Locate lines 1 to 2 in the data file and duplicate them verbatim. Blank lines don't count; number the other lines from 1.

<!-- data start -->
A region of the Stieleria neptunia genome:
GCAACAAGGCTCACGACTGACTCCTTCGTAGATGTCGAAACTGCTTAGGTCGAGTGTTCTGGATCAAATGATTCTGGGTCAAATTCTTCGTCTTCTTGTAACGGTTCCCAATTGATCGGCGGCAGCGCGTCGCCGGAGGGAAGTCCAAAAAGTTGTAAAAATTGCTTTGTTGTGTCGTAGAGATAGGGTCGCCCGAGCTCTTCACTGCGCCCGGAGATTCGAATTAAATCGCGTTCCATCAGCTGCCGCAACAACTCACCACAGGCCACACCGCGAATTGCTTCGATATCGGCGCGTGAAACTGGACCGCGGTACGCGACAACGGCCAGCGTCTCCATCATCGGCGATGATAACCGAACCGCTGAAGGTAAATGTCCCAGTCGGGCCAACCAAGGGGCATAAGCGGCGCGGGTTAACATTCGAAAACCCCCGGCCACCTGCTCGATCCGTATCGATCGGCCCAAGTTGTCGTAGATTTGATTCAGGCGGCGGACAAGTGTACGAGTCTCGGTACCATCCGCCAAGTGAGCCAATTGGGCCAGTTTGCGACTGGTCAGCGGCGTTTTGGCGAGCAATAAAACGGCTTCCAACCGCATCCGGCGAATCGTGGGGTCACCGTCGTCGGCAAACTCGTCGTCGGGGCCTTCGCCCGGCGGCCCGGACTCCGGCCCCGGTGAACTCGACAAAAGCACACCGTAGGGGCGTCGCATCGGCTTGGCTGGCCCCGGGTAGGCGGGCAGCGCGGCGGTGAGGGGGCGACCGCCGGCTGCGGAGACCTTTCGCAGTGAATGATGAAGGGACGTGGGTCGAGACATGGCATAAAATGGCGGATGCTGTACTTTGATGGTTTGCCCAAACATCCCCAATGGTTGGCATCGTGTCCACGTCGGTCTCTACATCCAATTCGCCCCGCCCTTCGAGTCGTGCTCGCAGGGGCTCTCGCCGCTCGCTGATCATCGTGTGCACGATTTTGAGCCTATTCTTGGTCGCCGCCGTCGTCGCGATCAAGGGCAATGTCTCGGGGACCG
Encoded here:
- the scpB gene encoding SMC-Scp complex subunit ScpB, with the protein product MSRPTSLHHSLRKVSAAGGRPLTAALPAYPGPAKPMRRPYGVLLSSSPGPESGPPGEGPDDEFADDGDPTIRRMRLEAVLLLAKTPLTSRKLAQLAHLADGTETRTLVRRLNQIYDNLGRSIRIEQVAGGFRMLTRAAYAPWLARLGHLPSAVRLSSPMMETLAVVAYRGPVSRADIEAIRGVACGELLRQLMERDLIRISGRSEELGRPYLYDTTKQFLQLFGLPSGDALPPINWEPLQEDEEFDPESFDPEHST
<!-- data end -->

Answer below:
A region of the Stieleria neptunia genome:
GCAACAAGGCTCACGACTGACTCCTTCGTAGATGTCGAAACTGCTTAGGTCGAGTGTTCTGGATCAAATGATTCTGGGTCAAATTCTTCGTCTTCTTGTAACGGTTCCCAATTGATCGGCGGCAGCGCGTCGCCGGAGGGAAGTCCAAAAAGTTGTAAAAATTGCTTTGTTGTGTCGTAGAGATAGGGTCGCCCGAGCTCTTCACTGCGCCCGGAGATTCGAATTAAATCGCGTTCCATCAGCTGCCGCAACAACTCACCACAGGCCACACCGCGAATTGCTTCGATATCGGCGCGTGAAACTGGACCGCGGTACGCGACAACGGCCAGCGTCTCCATCATCGGCGATGATAACCGAACCGCTGAAGGTAAATGTCCCAGTCGGGCCAACCAAGGGGCATAAGCGGCGCGGGTTAACATTCGAAAACCCCCGGCCACCTGCTCGATCCGTATCGATCGGCCCAAGTTGTCGTAGATTTGATTCAGGCGGCGGACAAGTGTACGAGTCTCGGTACCATCCGCCAAGTGAGCCAATTGGGCCAGTTTGCGACTGGTCAGCGGCGTTTTGGCGAGCAATAAAACGGCTTCCAACCGCATCCGGCGAATCGTGGGGTCACCGTCGTCGGCAAACTCGTCGTCGGGGCCTTCGCCCGGCGGCCCGGACTCCGGCCCCGGTGAACTCGACAAAAGCACACCGTAGGGGCGTCGCATCGGCTTGGCTGGCCCCGGGTAGGCGGGCAGCGCGGCGGTGAGGGGGCGACCGCCGGCTGCGGAGACCTTTCGCAGTGAATGATGAAGGGACGTGGGTCGAGACATGGCATAAAATGGCGGATGCTGTACTTTGATGGTTTGCCCAAACATCCCCAATGGTTGGCATCGTGTCCACGTCGGTCTCTACATCCAATTCGCCCCGCCCTTCGAGTCGTGCTCGCAGGGGCTCTCGCCGCTCGCTGATCATCGTGTGCACGATTTTGAGCCTATTCTTGGTCGCCGCCGTCGTCGCGATCAAGGGCAATGTCTCGGGGACCG